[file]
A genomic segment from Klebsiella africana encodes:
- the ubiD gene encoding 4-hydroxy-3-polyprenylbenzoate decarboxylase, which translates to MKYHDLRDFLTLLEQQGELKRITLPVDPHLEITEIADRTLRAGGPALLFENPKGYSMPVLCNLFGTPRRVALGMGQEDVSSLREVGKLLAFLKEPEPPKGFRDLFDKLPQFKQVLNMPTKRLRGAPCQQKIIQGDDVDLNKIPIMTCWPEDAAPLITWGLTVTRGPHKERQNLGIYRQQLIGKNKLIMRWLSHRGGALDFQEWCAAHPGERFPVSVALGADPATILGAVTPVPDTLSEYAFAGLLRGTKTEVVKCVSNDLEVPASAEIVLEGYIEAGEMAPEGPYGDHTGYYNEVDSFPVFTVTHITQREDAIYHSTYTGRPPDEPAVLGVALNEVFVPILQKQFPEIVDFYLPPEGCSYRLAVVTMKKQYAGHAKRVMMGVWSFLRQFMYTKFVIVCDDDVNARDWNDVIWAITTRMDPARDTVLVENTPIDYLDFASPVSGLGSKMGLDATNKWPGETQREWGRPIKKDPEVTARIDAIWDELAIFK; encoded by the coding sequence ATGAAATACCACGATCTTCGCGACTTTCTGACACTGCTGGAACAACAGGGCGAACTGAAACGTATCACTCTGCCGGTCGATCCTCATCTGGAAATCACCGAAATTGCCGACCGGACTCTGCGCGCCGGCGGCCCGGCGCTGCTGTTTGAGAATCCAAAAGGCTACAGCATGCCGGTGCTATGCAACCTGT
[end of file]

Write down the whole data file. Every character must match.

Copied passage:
A genomic segment from Klebsiella africana encodes:
- the ubiD gene encoding 4-hydroxy-3-polyprenylbenzoate decarboxylase, which translates to MKYHDLRDFLTLLEQQGELKRITLPVDPHLEITEIADRTLRAGGPALLFENPKGYSMPVLCNLFGTPRRVALGMGQEDVSSLREVGKLLAFLKEPEPPKGFRDLFDKLPQFKQVLNMPTKRLRGAPCQQKIIQGDDVDLNKIPIMTCWPEDAAPLITWGLTVTRGPHKERQNLGIYRQQLIGKNKLIMRWLSHRGGALDFQEWCAAHPGERFPVSVALGADPATILGAVTPVPDTLSEYAFAGLLRGTKTEVVKCVSNDLEVPASAEIVLEGYIEAGEMAPEGPYGDHTGYYNEVDSFPVFTVTHITQREDAIYHSTYTGRPPDEPAVLGVALNEVFVPILQKQFPEIVDFYLPPEGCSYRLAVVTMKKQYAGHAKRVMMGVWSFLRQFMYTKFVIVCDDDVNARDWNDVIWAITTRMDPARDTVLVENTPIDYLDFASPVSGLGSKMGLDATNKWPGETQREWGRPIKKDPEVTARIDAIWDELAIFK; encoded by the coding sequence ATGAAATACCACGATCTTCGCGACTTTCTGACACTGCTGGAACAACAGGGCGAACTGAAACGTATCACTCTGCCGGTCGATCCTCATCTGGAAATCACCGAAATTGCCGACCGGACTCTGCGCGCCGGCGGCCCGGCGCTGCTGTTTGAGAATCCAAAAGGCTACAGCATGCCGGTGCTATGCAACCTGT